Saturday, 20 August 2016

Imaginary Extract

"Unfortunately for them, he had been obnoxious enough to become a real person. To this they could not but take exception."

Saturday, 6 August 2016

Arrogance and Equality

The very worst thing with which one can be branded in keyboard warrior debates is ‘arrogance’. First of all let’s be clear that there is such a thing and that it is a very undesirable thing. It resides in an attitude towards others which is haughty, 'patronising' (another keyboard favourite, the true sense of which being that one speaks to others as a father might address a child and this, in a world where real fathers and real children exist), snobbish and, literally, condescending – talking down from what is considered to be a height above others.

However, in this age where “equality” is considered to be the most desirable quality in society and, consequently, egalitarianism to be the greatest virtue, and again, conversely, where ‘elitism’ is seen as the greatest sin, there is great confusion. People are terrified of being branded as arrogant and will even participate in an anti-intellectual race to the bottom in order to avoid it and to reassure others that they are free of this vice. They will go so far as to pretend that they are worse educated than they are and will deny knowing things that their education has taught them and books that it has introduced them to. You will see well-educated young men and women aping Billy Bragg in intoning words which they grew up pronouncing as Liberty, Equality and Fraternity as Liber’y, Equali’y and Fraterni’y. They will also live in the ci’y. They do this because they believe that to speak in this way gives them egalitarian credibility. They are on the side of and standing shoulder to shoulder with the poorly educated and the poor. What they haven’t understood is that aligning themselves with a lower stratum of education or of wealth doesn’t do the trick and may even betray their own haughtiness and prejudices in that they have so signally and deliberately sought out people who, secretly and precisely (it is their perceived 'lowliness' in these respects that recommended them to them), they believe to be ‘beneath’ them. The use of the glottal stop is an attempt to disown an education of which they feel ashamed (which is a great tragedy) or a social cachet which they also wish to slough off seeing it as inconveniently according them the wrong social credentials.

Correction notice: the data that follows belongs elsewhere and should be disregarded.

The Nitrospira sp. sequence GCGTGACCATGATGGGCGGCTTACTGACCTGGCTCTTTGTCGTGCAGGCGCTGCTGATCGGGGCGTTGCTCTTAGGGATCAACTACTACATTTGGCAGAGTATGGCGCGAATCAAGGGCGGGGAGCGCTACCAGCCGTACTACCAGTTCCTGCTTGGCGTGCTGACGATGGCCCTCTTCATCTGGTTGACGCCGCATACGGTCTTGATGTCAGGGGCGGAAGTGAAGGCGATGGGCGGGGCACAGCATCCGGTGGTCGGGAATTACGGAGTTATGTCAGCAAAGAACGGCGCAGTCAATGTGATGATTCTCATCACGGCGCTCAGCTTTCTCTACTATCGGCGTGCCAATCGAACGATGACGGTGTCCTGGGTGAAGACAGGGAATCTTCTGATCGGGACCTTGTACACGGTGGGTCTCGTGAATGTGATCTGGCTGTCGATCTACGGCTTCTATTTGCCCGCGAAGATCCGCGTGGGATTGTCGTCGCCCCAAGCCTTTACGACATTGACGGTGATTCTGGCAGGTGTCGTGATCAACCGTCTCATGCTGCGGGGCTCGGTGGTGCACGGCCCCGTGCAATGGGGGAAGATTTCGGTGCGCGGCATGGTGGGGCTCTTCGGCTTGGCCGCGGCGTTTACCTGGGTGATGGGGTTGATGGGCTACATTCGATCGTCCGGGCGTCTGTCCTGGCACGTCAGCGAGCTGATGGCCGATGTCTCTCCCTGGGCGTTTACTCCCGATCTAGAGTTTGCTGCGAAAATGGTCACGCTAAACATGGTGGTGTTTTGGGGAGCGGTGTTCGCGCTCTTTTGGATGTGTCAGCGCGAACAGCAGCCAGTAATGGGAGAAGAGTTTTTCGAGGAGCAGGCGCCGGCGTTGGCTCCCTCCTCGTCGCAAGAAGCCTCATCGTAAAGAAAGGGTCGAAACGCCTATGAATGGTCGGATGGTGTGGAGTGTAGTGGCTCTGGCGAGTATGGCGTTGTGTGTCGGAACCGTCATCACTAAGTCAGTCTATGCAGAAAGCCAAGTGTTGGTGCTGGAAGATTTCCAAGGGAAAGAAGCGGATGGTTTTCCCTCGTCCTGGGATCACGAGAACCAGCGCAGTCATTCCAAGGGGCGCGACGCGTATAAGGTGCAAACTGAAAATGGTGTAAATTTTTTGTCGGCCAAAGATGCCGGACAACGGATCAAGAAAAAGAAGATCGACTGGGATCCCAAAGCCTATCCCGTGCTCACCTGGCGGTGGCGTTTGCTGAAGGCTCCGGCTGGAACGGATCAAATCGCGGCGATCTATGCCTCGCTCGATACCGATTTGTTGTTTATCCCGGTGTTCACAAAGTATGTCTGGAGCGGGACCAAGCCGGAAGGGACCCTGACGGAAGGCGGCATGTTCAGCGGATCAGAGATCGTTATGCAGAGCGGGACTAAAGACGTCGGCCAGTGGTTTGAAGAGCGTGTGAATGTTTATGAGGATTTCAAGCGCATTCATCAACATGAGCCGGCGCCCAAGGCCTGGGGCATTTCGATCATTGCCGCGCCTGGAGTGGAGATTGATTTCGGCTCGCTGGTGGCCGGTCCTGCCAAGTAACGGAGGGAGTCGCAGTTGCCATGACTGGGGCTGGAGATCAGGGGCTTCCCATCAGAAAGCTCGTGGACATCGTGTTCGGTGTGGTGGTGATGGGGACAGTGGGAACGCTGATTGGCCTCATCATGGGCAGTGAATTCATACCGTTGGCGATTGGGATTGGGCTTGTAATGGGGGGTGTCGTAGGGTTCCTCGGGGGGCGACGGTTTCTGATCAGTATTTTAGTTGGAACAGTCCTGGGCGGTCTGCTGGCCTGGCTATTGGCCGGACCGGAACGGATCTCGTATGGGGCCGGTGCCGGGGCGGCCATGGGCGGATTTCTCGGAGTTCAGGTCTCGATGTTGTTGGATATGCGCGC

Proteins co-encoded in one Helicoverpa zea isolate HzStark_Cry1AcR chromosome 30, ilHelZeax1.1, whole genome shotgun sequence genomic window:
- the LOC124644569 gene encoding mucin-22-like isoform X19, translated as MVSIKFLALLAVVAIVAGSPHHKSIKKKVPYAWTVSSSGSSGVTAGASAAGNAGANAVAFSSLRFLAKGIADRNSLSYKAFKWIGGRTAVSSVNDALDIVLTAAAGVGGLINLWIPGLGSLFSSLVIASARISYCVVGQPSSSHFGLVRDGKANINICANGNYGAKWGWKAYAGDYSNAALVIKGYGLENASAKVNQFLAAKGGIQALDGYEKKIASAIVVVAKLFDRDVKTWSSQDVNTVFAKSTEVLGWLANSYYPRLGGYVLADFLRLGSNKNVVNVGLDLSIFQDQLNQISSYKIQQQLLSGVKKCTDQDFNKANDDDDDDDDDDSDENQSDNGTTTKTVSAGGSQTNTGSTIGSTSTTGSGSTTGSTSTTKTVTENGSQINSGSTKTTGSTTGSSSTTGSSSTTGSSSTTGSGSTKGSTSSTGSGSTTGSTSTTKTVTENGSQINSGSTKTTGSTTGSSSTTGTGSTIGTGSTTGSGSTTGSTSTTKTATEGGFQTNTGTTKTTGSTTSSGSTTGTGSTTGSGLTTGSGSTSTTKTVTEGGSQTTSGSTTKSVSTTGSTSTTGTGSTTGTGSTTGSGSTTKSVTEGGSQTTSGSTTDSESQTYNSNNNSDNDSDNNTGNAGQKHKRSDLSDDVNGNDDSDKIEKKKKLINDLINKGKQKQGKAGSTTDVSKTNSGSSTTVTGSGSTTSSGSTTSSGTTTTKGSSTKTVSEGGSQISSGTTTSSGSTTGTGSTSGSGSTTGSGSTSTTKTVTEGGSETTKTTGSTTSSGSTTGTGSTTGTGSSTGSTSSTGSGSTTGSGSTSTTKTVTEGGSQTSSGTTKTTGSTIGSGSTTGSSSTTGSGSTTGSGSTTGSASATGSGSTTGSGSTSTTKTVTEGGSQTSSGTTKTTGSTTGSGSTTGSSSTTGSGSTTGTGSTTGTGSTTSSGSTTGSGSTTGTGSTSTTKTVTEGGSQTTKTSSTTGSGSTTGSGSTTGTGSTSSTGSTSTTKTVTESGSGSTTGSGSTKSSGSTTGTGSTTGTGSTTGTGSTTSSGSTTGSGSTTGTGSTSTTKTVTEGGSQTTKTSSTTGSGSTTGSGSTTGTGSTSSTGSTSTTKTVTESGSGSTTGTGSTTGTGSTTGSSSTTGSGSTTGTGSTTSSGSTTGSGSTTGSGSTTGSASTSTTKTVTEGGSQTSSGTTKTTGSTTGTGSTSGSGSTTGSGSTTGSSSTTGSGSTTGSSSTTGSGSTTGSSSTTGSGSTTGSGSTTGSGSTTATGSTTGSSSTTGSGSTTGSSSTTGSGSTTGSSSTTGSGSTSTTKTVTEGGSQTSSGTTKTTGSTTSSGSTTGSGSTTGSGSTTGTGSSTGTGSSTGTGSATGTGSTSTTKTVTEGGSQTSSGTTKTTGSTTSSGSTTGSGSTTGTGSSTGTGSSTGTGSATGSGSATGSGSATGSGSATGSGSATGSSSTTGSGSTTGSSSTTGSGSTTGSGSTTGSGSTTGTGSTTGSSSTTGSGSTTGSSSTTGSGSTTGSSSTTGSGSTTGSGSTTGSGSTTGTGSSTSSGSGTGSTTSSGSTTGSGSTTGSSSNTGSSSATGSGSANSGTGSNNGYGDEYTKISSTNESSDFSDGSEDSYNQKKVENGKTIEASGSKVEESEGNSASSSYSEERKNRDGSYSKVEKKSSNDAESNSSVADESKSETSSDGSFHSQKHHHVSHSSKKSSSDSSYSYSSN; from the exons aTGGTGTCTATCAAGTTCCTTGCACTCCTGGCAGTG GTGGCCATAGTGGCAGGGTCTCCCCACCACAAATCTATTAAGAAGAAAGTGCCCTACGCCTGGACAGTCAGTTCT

In what, then, resides, true humility? It is, perhaps, in the realisation that virtue pays no heed to social class, education or wealth. You will find hugely attractive virtues, such as courage and honesty, amidst the poorly educated and the plain poor just as you will find exactly the same virtues amidst the Hooray Henrys (you will also find the opposite vices amongst the whole of society of course). To assume that all of the poorly educated or all of the poor have a monopoly on virtue and that all of the well-educated or rich are devoid of it is to make a schoolboy error of over-simplification. Morality has no class and even those who go far out of their way to protest and advertise their egalitarian humility may, unwittingly, and in doing exactly that, betray that they are the true snobs.

Saturday, 23 July 2016


The person who knows where the bottom of the swimming pool is will have the best purchase on reality.

Tuesday, 19 July 2016

Complacency about the ‘New Poor’?

First of all, relax! I’m not about to come all Billy Graham with you. I give the quotations below from, respectively, the Old and New Testaments because they, handily, aspire to take a long term perspective on poverty as it manifests itself in the human race over history.